Terraform – FotD – map()

This is part of an ongoing series of posts documenting the built-in interpolation functions in Terraform. For more information, check out the beginning post. In this post I am going to cover the map() function. The example file is on GitHub here.

What is it?

Function name: map(key, value,…)

Returns: Takes a set of keys and values, alternating, and returns a map based off the key/value pairs. All values must be of the same type. No duplicate keys are allowed.

Example:

variable "value" {
  default = "value"
}

# Returns { key = value }
output "map_output" {
  value = "${map("key",var.value)}"
}

Example file:

##############################################
# Function: map
##############################################
##############################################
# Variables
##############################################

##############################################
# Resources
##############################################

##############################################
# Outputs
##############################################

output "1_basic_map" {
  value = "${map("key1","value1","key2","value2")}"
}

output "2_map_lists" {
  value = "${map("life",list("42"),"the universe",list("six","times","seven"))}"
}

output "3_empty_map" {
  value = "${map()}"
}

output "4_nested_map" {
  value = "${
    map(
      "nested1", map("n1k1","n1v1","n1k2","n1v2"),
      "nested2", map("n2k1","n2v1","n2k2","n2v2")
    )}"
}

output "5_triple_nested" {
  value = "${
    map(
      "level1", map(
        "level2", map(
          "level3","infinity"
        )
      )
    )
  }"
}

Run the following from the map folder to get example output for a number of different cases:

#All examples are in output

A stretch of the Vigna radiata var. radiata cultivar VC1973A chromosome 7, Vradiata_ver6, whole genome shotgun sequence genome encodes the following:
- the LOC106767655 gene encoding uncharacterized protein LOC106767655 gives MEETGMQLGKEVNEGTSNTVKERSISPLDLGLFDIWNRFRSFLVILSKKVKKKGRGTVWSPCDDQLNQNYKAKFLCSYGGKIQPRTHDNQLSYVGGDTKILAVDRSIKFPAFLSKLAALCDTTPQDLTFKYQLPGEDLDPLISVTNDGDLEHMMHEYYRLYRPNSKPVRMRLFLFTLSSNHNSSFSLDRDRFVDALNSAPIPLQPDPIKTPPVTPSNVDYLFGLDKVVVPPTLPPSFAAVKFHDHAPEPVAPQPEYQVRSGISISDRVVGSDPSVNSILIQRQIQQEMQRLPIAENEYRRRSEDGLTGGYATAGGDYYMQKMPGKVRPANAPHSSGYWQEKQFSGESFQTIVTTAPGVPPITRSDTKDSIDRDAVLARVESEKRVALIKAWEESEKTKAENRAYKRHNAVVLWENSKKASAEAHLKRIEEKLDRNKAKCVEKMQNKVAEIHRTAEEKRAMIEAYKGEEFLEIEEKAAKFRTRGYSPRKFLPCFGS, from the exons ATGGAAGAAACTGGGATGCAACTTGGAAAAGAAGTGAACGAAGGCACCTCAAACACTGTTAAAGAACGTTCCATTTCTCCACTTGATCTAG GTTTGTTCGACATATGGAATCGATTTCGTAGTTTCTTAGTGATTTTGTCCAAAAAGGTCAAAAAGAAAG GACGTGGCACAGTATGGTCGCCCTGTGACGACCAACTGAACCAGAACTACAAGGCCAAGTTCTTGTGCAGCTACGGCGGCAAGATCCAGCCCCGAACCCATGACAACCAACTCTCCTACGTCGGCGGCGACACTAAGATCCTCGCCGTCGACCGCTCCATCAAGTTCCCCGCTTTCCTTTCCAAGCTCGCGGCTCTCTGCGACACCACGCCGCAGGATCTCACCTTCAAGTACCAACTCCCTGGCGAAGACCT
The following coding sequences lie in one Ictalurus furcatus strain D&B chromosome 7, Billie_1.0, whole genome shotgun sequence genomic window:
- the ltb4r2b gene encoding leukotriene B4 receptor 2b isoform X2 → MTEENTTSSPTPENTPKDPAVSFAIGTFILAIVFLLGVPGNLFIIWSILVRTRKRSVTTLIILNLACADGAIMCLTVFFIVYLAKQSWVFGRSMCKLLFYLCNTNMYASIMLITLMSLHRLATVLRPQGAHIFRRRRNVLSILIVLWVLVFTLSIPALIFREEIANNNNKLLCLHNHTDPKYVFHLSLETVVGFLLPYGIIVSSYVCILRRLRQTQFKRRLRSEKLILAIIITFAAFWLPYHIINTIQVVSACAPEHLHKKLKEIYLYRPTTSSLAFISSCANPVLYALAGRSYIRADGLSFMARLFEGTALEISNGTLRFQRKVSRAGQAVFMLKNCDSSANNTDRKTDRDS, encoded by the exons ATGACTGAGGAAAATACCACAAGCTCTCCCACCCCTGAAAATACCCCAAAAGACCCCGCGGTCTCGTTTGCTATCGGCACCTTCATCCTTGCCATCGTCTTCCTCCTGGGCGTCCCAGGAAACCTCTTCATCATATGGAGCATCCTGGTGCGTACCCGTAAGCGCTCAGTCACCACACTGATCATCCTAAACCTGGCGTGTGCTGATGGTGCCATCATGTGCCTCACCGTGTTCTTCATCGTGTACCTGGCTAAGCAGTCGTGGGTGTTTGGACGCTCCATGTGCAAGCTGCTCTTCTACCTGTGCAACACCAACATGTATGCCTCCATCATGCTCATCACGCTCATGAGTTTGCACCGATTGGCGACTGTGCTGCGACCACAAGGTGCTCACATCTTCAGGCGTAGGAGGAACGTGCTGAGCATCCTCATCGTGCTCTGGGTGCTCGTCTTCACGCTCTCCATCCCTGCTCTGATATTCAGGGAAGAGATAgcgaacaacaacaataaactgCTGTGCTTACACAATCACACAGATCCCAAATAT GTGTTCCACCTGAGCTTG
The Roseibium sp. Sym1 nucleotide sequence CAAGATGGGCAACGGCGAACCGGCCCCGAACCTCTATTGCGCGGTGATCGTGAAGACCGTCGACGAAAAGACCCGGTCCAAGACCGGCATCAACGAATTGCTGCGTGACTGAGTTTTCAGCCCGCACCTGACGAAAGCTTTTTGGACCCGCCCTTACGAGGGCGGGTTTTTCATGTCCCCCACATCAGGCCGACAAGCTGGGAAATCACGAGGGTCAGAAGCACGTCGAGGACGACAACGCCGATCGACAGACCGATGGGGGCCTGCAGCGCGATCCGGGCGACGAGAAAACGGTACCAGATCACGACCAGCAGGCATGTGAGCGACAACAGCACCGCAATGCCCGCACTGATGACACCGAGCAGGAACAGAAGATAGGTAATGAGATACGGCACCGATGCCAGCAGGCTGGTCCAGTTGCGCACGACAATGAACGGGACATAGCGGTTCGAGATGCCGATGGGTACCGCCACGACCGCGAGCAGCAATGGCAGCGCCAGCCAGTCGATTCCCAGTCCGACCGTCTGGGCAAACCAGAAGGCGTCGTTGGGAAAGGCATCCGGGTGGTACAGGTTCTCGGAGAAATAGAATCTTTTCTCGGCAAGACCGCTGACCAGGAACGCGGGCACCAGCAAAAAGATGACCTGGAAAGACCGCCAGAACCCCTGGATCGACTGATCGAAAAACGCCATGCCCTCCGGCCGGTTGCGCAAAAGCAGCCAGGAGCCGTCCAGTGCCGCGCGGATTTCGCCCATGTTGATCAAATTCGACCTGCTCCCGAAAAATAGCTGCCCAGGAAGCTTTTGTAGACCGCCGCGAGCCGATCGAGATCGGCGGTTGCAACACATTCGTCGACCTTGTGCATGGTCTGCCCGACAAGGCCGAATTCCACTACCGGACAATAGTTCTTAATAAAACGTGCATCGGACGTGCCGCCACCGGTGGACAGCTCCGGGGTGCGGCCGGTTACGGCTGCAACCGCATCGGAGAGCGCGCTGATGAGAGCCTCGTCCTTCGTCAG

terraform apply

Why use it?

Sometimes you just need a map. I’ve been using this function to generate maps for other functions when creating these posts. But this is also a convenient way to package up information from something that maybe doesn’t output the map data type you wanted. If you’re reading in data using an external data source, then you could use map to construct a map from that external information and then parse that out for something like a firewall rule set.

Lessons Learned

The function does precisely what you would expect. I was pleasantly surprised to see that it let me create nested maps and triple nested maps. I don’t know how far down you could go with the nesting, but it works to three levels. Beyond that you are probably just probing the limit for the fun of it, rather than having some practical application. One of the limitations here is that the values of a map need to be the same data type, so I can’t mix strings, lists, and maps for the value. Not sure why I would want to, but also not sure why the limitation exists.

Coming up next is the matchkeys() function, which appears to be hella confusing in the docs.

Leave a Reply

Your email address will not be published. Required fields are marked *

This site uses Akismet to reduce spam. Learn how your comment data is processed.